Image Credit: Reina LLC / Thorsten Chlupp The first floor of the 2,300-sq.-ft. house. The wood-frame exterior walls of SunRise House are insulated to R-75 with cellulose on the outside of the walls’ CDX plywood sheathing, which was taped and sealed for airtightness. Builder Thorsten Chlupp points out that R-65 would be the minimum thermal resistance needed for Passivhaus performance in Alaska’s Arctic climate. The slab for SunRise was insulated to R-63. The home’s stone masonry heater and solar thermal system service its radiant-floor heating system and its main thermal storage system, a 5,000-gallon water tank. SunRise builder Thorsten Chlupp notes that, with insulation installed outside the exterior wall’s plywood pressure boundary, the framing on the inside can be used for wiring, plumbing, and mechanical fixtures.
Residential builders in Alaska have at least two major sources of motivation to build homes efficiently and with first-rate performance characteristics. One is the short building season. The other, of course, is Alaska’s Arctic cold.
But for general contractor Thorsten Chlupp, whose firm, Reina LLC, is based in Fairbanks, yet another motivator came into play when he set out to build his family’s 2,300-sq.-ft. home to operate without fossil-fuel heat sources and conform to the Passivhaus standard: building-industry experts told him it couldn’t be done.
“You wouldn’t believe how many engineers have told me in the past year that it’s impossible,” Chlupp told Newsminer.com for a recently posted story. “I already know I need to build an outdoor swimming pool because I have too much heat.”
A big barrier to cold
The builder and his family moved into the house in December and so far have burned a cord of wood in its stone masonry heater, although, Newsminer.com notes, the last fire was set in mid-February. Because there’s very little direct sunlight in that part of the world in December and January, the 480 sq. ft. of solar thermal panels mounted on the south-facing roofline of the home, which Chlupp calls SunRise House, weren’t yet a factor in the building’s heat-source dynamic. But now the solar thermal system’s water-and-glycol-filled tubing is delivering heat from the panels to the slab floor of the house and to its principal thermal storage system, a 5,000-gal. stainless steel tank (14 by 8 ft.) filled with water whose temperature ranges from 130 to 150 degrees.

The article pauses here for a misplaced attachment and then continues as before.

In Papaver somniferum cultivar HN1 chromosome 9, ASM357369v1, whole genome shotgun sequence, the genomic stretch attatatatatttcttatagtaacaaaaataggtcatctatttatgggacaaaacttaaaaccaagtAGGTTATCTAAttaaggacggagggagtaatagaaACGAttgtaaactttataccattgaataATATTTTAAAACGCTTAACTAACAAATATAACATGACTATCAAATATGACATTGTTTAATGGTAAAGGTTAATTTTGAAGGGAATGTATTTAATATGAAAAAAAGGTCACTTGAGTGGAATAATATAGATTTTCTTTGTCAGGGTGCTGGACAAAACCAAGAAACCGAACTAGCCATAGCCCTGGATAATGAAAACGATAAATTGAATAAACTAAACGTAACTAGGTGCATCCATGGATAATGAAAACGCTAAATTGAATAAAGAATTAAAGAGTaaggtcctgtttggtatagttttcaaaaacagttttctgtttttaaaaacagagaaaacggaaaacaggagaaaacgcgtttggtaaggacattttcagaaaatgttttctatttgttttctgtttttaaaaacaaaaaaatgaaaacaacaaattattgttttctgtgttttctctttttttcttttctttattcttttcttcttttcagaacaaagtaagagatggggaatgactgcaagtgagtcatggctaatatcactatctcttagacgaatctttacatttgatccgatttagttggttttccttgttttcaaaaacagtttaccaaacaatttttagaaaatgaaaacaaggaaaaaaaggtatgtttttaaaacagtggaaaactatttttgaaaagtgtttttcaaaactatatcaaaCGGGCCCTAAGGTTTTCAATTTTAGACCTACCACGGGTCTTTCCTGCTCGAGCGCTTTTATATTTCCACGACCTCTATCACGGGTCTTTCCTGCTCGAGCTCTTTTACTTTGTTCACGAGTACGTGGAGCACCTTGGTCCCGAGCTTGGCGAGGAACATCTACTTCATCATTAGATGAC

Between the water tank and the concrete surface on the first floor, the house can store about 8 million BTUs of energy, enough, Chlupp says, to heat the home for about two months while its heat recovery ventilator keeps its fresh-air needs in balance. Another, 40-gallon tank supplies hot water to the occupants of the house.
The slab of the house is insulated to R-63, while the exterior walls and the roof are insulated with cellulose to R-75 and R-115, respectively. The insulation was installed outside the wood-frame walls’ CDX plywood sheathing, which was taped and sealed for airtightness. That approach allowed the exterior-wall framing to be used for wires, plumbing, and mechanical fixtures. In response to GBA community-forum comments about the project, Chlupp notes that insulation also can be added to that inside-facing wall space if it’s needed, and that servicing the utility components later on can be done without compromising the airtightness of the outside insulation system.
Living in and learning from a prototype
Chlupp chose triple-glazed windows with insulated frames. The glazing has a solar heat-gain coefficient of 0.60 and a U-factor of 0.072.(These are glazing-only specs, not whole-window specs.) The window openings also are equipped with thermal shutters can be slid shut to provide an airtight seal and an additional R-20 of thermal resistance.
A former outdoor and mountaineering guide, Chlupp lived in Germany until 1996, when he moved to Fairbanks. According to Newsminer.com, Chlupp started his construction company 12 years ago with the intention of applying energy-efficiency standards common in Germany to projects in Alaska. The performance of SunRise House is being monitored by a network of sensors that will be analyzed by the Cold Climate Housing Research Center. And it appears the house will easily qualify for Passivhaus certification.
But Chlupp adds that the building is, essentially, a prototype – one that he hopes will serve as a source of information that can be applied in cost-effective ways to other projects in both the new-home and retrofit realms.
“What I’m after,” he said, “is replacing everything fossil-fuel-based, because if we can get rid of it completely we’re so much better off.”